• Rights and Informal Arrangements: The seller must provide details of any shared use spaces, such as leases to mines and minerals and chancel repair. These could have been formalised, or they could be informal agreements between property owners. 
  • Parking: An estate agent usually provides information about the parking facilities, but if this is not the case, the seller must provide this information on the TA6 form. They must explain if there is a garage or a carport, access to a driveway, an allocated car parking space, or on-street parking. If a license or permit is needed to park at the property, this must be stated.
  • Other Charges: The seller must provide information about any charges they pay, such as those to a property management company. The buyer must also be informed of any lease expenses, such as service charges and ground rent if the property is a leasehold. The TA7 leasehold information form must also be completed.
  • Occupiers: This is mainly relevant to those buying a property to let it out. The seller must inform the buyer if anyone over the age of 17 currently lives there and if they are tenants or lodgers. If the property has a tenancy, it must be terminated before completion. The seller must also state if the property will be vacant upon completion.
  • Services: The seller must confirm if the electrical installation at the property has been tested by a qualified and registered electrician and provide the related documentation. Any electrical work that has been done must be noted, and Buildings Regulation Compliance Certification must be provided. 
  • Connection to Utilities and Services: The buyer needs to know who supplies the utilities and other services to the property. The seller must provide the name of each provider and where the meter is (if applicable). They must also note any special moving date requirements for the buyer.
  • Transaction Information: This section helps the buyer understand more about the sale of the property. The seller must state if the property is part of a chain and any special requirements for the moving day. It is also important to note if the sale amount is enough to repay any outstanding mortgage.
What is a TA6 form for a Neighbours
For neighbours, TA6 covers the boundaries of the property and any disputes with neighbours.

What is a TA6 form for a Neighbours?

For neighbours, TA6 covers the boundaries of the property and any disputes with neighbours.

Completing TA6 form: best practices

The TA6 form is an important document that buyers rely on for information when deciding whether to buy a house.

Completing a TA6 form is not mandatory, but omitting or delaying certain information may slow down the sale process. If you’re looking to sell your home quickly, filling out the form thoroughly will give your sale a good start.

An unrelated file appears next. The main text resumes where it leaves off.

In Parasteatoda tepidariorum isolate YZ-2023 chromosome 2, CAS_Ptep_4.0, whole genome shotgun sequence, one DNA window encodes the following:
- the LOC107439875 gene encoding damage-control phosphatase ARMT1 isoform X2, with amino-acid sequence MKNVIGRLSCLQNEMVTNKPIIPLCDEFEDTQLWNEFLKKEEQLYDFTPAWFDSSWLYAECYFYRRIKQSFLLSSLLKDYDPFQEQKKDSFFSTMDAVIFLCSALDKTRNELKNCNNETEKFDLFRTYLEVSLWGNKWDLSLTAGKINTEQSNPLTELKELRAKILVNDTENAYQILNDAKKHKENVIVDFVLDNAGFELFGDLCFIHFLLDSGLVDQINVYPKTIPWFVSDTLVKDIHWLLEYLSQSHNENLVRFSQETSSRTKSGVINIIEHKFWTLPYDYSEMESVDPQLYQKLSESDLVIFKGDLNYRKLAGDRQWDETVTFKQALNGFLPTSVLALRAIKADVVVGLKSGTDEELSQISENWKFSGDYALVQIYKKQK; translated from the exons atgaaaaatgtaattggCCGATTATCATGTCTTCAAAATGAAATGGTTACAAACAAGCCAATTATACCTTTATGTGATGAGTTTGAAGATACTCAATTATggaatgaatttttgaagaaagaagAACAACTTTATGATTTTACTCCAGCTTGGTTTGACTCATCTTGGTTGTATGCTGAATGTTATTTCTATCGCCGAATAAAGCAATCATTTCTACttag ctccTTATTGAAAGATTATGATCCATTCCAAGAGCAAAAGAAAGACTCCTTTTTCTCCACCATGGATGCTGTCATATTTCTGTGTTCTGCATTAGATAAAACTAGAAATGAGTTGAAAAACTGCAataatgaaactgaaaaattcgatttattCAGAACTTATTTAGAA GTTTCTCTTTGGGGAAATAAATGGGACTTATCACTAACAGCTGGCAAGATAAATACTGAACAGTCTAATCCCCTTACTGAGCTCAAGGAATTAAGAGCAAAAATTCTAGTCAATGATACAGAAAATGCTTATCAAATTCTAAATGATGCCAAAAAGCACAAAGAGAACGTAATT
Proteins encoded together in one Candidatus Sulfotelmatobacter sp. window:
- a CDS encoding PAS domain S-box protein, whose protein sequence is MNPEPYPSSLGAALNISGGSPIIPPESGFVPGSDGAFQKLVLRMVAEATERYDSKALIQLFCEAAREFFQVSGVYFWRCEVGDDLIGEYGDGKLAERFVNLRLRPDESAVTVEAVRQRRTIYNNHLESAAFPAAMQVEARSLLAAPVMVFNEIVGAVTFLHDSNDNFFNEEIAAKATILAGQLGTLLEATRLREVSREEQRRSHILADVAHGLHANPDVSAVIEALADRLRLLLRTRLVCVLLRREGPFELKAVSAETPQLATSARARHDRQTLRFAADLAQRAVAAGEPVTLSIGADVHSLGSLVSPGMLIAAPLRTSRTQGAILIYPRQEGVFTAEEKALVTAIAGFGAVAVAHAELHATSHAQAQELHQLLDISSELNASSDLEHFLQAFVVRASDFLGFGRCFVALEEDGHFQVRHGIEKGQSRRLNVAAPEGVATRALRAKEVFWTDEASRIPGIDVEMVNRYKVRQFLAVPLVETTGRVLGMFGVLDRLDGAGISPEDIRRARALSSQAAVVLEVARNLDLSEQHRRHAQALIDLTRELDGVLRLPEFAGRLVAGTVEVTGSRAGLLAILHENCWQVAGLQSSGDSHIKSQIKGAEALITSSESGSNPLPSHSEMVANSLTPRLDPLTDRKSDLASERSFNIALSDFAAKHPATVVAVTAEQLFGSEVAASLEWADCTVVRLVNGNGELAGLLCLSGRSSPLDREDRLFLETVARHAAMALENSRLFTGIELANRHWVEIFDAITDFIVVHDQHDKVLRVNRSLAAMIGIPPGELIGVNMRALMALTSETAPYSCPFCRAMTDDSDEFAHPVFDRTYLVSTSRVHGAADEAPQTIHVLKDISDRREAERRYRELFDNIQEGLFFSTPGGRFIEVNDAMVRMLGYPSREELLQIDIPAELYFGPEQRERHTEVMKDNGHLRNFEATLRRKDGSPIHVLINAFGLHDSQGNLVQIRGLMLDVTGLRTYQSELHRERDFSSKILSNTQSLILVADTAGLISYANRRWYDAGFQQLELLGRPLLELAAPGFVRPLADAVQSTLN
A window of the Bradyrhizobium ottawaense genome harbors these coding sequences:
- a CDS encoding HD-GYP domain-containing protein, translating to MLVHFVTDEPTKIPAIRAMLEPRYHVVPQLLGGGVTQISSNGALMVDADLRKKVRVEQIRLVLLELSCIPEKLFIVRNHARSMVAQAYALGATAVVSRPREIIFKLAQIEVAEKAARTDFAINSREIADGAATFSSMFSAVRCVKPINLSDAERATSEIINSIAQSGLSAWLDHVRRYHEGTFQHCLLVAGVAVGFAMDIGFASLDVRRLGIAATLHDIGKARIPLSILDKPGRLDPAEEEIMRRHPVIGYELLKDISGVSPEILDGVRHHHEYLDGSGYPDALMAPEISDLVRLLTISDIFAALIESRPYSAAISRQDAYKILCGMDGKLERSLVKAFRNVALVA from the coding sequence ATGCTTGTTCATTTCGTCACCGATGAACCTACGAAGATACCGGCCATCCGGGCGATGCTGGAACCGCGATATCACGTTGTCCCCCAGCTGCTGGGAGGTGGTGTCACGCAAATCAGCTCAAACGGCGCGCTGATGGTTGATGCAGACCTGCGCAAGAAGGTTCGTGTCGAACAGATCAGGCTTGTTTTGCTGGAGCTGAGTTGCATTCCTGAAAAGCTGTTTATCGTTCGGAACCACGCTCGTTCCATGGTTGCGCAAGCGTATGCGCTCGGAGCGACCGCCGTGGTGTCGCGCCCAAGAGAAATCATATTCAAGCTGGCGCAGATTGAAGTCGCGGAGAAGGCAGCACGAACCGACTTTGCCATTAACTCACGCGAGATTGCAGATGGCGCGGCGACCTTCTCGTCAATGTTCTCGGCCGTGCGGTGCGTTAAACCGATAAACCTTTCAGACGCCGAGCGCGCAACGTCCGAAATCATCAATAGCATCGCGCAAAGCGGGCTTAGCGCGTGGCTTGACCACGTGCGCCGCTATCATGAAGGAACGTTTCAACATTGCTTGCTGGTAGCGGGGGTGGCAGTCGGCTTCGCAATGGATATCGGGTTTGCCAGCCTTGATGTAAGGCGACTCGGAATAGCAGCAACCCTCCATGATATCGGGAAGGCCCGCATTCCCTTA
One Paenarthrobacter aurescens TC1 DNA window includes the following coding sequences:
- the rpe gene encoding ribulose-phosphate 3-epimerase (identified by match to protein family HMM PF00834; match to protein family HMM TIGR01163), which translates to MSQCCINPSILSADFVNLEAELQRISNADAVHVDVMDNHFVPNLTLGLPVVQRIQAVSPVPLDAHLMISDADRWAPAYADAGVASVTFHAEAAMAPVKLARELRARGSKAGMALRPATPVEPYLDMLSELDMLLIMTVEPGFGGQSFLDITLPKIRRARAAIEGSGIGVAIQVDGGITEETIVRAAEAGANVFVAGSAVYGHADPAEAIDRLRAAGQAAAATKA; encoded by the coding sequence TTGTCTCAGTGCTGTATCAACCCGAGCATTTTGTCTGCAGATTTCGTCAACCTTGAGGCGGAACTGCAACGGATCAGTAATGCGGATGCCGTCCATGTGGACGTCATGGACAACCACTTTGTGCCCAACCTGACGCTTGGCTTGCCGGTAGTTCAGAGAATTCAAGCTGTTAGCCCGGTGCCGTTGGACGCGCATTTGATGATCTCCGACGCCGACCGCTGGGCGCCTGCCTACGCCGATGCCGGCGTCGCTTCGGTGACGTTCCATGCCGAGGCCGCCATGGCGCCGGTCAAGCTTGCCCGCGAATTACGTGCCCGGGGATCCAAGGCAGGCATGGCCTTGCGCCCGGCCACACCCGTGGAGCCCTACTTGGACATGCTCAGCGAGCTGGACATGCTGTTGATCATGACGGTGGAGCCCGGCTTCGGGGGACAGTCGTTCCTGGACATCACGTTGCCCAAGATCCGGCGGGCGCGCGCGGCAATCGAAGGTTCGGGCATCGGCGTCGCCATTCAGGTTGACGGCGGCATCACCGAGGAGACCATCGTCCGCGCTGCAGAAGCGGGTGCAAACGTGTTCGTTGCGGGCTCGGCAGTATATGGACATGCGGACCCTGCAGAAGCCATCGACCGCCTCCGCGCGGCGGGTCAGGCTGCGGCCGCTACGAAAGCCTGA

The form provides ‘instructions to sellers’ which state that you should:

  • Complete the form to the best of your knowledge.
  • State if you don’t know the answer to any question.
  • Be accurate. Providing incorrect or incomplete information to the buyer may lead to compensation claims or refusal to complete the purchase.
  • Inform your property lawyer immediately if you learn of any information that would change your previous responses.
  • Provide your property lawyer with any relevant letters, agreements, or documents to assist in answering the questions.

You should not exclude information that you know should be included. However, you are not expected to have expert knowledge of legal or technical matters or matters that occurred before you owned the property.

What is misrepresentation by seller of property?

In legal terms, property misrepresentation occurs when a seller fails to disclose or knowingly misrepresents any information on the seller’s property information form or in response to further enquiries.

If a property seller lies on the TA6 form, the buyer can claim misrepresentation against the seller of the property.

Do you have to declare flooding when selling a house
A flood risk report is an extra conveyancing search usually ordered and paid for by the buyer. 

Do you have to declare flooding when selling a house?

You are responsible for declaring flooding when selling a house, typically using the property’s TA6 Form. A flood risk report is an extra conveyancing search usually ordered and paid for by the buyer. 

Can I sell my house without building regulations certificate?

If you sell your home, you must disclose a lack of a building regulations certificate. It would be very difficult to sell a house without a building regulation certificate because of the invasive nature of checking for compliance and doing necessary repairs. However, it is possible to sell to a cash buyer.

Can you sell a house without a building completion certificate?

If you do not have a Building Control Certificate, then it is likely that you cannot sell your home. You will need to disclose to any potential buyers that your home does not have Building Regulations approval.

TA6 form for buyers
As a buyer, you should be aware that the seller is only obliged to give answers based on their own information.

TA6 form for buyers

The TA6 form includes notes to the buyer too:

As a buyer, you should inform your conveyancing solicitor if the seller gives you any information separately to the TA6 form concerning the property that you wish to rely on when buying it. This applies whether it’s in writing or in conversation, through an estate agent, conveyancing solicitor, or directly.